In the year of homage to Henri Cartier-Bresson, it is good to be reminded of other great observers in the art of photography, such as Georg Oddner, Sweden. First of all he deserves world recognition for some astonishing documentary photos from Russia after the Second World War.

Tue Steen Müller
Previous founder/editor of the DOX magazine.

Presence

Jan Troell

Sweden 2003.

Like Cartier-Bresson, he trusts his intuition and wants to catch the moments of magic before returning to the darkroom to find the story. Like the credo we have heard time and again from film documentary icons like Leacock, Pennebaker and Maysles: direct cinema is about being there and filming. Seeing what happens. Discovering the story later on. The intellect is the enemy.

The film about Oddner, which takes us to the US where he earned a living as a fashion photographer and to the Russia and Estonia of his childhood, a slightly traumatic past, is a film for all documentary addicts. It is light in tone, and Oddner expresses his view of the world lucidly and thoughtfully. He never goes for the exotic, he is constantly searching for the universal.

But the film is first and foremost more proof of Jan Troell’ s enormous talent for working with documentary material. Oddner is a friend of his and they share a lot in terms of vision and method. “Let life’s own compositions talk,” says Oddner, while Troell and camera look at and read his still photos on our behalf – and make personal photographic observations. One of them will be a classic: an almost Hitchcockian scene where Troell follows a young couple in an office building across from the window of his hotel room. They talk, they move around, she is about to leave, she does not leave, she stays. It’s all about love. Life talking.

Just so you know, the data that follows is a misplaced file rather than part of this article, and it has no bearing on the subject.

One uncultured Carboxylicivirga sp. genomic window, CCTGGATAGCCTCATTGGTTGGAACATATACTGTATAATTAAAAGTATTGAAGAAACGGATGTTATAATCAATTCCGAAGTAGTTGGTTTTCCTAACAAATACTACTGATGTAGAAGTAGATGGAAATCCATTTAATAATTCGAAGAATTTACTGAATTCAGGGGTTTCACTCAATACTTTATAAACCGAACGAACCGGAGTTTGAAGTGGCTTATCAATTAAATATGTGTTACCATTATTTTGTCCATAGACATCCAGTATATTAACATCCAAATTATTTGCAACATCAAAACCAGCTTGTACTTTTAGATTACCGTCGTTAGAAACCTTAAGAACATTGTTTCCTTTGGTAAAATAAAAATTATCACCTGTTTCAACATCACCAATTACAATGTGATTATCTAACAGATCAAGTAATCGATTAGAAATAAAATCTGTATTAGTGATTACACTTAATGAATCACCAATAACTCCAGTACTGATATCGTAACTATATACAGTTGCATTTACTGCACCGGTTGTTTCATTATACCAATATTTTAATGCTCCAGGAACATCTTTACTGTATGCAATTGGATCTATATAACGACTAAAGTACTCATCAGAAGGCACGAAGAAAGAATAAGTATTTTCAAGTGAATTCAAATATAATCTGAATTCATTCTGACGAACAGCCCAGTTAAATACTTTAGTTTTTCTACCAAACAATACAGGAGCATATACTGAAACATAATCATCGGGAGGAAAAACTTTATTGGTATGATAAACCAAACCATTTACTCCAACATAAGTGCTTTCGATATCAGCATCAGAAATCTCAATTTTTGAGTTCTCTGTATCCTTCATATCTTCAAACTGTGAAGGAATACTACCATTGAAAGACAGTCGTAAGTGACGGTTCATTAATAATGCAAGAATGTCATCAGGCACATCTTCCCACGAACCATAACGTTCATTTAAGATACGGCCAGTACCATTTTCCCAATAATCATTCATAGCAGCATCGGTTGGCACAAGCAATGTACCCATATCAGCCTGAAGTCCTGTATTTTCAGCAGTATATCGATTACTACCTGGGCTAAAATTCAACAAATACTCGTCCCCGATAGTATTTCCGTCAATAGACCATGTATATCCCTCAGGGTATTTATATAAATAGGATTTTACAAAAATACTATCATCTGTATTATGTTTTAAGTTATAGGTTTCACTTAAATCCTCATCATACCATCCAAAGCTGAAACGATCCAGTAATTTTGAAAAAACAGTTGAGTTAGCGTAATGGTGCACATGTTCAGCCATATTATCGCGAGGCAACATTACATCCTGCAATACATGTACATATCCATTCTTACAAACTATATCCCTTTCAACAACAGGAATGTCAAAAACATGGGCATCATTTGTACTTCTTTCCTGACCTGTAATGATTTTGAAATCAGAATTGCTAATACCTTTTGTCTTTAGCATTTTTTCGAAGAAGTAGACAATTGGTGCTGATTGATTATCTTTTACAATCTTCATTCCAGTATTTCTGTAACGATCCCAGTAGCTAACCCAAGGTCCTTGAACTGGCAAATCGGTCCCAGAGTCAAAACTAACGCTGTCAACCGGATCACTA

Jan Troell

There are harsh social pictures, and there are pictures from Hiroshima and Vietnam. The film is moving, yet playful and joyful at the same time. Oddner acts in sequences in front of the camera of his friend, who accompanies him with fitting music, making the film a dialogue between the subject of the film and the man behind the camera. Sometimes the latter literally takes over, like in a(nother) love scene from a metro station where a young couple kisses. He freezes the video picture so it looks like it could have been taken by Oddner.

In an interview, Troell agrees that the film is a homage to the photography made by Jan Troell with Georg Oddner playing the lead. A story that goes from clips with Oddner as a jazz musician in his youth till today where he and Troell still look for the wonder that happens when a photo emerges in the developing bath.


-
SHARE